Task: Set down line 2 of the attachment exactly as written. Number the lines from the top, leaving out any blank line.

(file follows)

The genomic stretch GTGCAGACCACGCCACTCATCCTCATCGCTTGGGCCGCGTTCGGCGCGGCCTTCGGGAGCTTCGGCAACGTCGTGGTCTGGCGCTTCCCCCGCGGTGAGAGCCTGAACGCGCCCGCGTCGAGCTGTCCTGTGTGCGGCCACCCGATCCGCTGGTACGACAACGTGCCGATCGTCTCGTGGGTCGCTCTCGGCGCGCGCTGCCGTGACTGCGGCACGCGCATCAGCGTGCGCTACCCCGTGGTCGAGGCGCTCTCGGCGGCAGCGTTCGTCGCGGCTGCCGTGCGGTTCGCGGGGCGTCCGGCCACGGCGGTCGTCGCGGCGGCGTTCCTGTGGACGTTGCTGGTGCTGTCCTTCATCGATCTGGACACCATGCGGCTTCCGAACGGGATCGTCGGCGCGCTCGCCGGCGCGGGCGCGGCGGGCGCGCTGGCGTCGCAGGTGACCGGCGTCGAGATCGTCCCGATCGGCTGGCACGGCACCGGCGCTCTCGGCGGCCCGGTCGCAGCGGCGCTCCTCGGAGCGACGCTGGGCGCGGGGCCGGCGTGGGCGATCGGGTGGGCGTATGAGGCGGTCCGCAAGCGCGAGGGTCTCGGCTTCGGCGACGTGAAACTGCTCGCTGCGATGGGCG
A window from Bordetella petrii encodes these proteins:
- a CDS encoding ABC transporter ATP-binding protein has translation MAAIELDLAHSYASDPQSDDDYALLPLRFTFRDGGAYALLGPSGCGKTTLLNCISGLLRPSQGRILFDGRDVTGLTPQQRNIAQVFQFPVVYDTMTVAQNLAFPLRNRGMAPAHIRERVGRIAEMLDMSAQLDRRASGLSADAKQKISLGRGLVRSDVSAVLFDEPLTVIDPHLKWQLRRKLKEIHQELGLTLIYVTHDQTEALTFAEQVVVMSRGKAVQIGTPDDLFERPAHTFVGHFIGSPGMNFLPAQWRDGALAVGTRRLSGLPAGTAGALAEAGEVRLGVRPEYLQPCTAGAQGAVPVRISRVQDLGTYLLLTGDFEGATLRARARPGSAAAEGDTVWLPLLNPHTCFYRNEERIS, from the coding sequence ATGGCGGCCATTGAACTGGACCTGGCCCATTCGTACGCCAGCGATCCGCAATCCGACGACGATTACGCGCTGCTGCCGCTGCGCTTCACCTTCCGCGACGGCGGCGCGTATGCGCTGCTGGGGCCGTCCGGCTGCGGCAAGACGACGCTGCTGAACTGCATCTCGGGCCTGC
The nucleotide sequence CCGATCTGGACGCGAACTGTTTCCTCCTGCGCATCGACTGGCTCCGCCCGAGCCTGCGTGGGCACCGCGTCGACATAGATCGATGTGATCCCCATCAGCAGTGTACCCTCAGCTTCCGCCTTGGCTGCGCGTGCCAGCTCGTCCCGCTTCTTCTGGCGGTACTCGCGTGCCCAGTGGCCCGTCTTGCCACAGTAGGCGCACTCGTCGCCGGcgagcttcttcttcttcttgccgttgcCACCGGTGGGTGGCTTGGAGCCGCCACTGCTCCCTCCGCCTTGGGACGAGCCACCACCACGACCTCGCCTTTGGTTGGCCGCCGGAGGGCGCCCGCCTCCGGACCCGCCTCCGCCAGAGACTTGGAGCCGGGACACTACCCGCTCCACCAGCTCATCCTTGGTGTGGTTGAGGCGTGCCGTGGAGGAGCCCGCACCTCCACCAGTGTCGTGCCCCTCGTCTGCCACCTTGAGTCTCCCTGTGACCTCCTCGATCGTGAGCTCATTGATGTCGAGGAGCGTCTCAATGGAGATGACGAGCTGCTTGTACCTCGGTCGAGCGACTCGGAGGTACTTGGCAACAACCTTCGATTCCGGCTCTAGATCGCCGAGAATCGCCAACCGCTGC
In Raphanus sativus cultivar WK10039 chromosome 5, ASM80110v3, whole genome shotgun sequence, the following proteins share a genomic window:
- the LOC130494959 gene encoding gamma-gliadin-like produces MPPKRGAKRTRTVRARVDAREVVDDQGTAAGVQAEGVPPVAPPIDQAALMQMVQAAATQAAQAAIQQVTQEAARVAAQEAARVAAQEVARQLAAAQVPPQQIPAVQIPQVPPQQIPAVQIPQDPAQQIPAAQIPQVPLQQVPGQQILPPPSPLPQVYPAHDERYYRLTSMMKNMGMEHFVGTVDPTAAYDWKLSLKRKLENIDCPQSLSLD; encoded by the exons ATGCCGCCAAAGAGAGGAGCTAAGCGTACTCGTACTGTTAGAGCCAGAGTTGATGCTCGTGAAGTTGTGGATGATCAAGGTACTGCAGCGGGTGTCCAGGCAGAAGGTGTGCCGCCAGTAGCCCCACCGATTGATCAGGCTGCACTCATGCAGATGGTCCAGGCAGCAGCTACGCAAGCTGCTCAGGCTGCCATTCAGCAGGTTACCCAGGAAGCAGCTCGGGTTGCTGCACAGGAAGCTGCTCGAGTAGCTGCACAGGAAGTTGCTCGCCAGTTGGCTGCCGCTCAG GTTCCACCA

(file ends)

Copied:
A window from Bordetella petrii encodes these proteins: